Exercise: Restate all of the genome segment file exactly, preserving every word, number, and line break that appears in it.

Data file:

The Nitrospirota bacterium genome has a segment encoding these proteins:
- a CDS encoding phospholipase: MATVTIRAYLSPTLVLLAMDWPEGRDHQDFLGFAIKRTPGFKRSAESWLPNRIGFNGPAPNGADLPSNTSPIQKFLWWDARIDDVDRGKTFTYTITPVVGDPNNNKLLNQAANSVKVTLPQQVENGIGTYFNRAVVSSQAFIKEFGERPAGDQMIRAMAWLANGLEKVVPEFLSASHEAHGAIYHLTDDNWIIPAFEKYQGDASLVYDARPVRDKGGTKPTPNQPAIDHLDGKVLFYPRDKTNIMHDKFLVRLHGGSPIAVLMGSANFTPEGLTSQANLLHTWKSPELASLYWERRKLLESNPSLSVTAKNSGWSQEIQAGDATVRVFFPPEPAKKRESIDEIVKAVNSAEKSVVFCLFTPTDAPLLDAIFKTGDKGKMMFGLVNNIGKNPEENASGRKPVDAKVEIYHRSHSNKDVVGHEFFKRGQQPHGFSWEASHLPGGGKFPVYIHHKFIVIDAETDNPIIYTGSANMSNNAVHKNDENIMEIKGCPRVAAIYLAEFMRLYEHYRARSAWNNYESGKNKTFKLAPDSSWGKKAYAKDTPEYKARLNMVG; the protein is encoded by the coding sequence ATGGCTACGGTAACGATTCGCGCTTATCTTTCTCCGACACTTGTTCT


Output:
The Nitrospirota bacterium genome has a segment encoding these proteins:
- a CDS encoding phospholipase: MATVTIRAYLSPTLVLLAMDWPEGRDHQDFLGFAIKRTPGFKRSAESWLPNRIGFNGPAPNGADLPSNTSPIQKFLWWDARIDDVDRGKTFTYTITPVVGDPNNNKLLNQAANSVKVTLPQQVENGIGTYFNRAVVSSQAFIKEFGERPAGDQMIRAMAWLANGLEKVVPEFLSASHEAHGAIYHLTDDNWIIPAFEKYQGDASLVYDARPVRDKGGTKPTPNQPAIDHLDGKVLFYPRDKTNIMHDKFLVRLHGGSPIAVLMGSANFTPEGLTSQANLLHTWKSPELASLYWERRKLLESNPSLSVTAKNSGWSQEIQAGDATVRVFFPPEPAKKRESIDEIVKAVNSAEKSVVFCLFTPTDAPLLDAIFKTGDKGKMMFGLVNNIGKNPEENASGRKPVDAKVEIYHRSHSNKDVVGHEFFKRGQQPHGFSWEASHLPGGGKFPVYIHHKFIVIDAETDNPIIYTGSANMSNNAVHKNDENIMEIKGCPRVAAIYLAEFMRLYEHYRARSAWNNYESGKNKTFKLAPDSSWGKKAYAKDTPEYKARLNMVG; the protein is encoded by the coding sequence ATGGCTACGGTAACGATTCGCGCTTATCTTTCTCCGACACTTGTTCT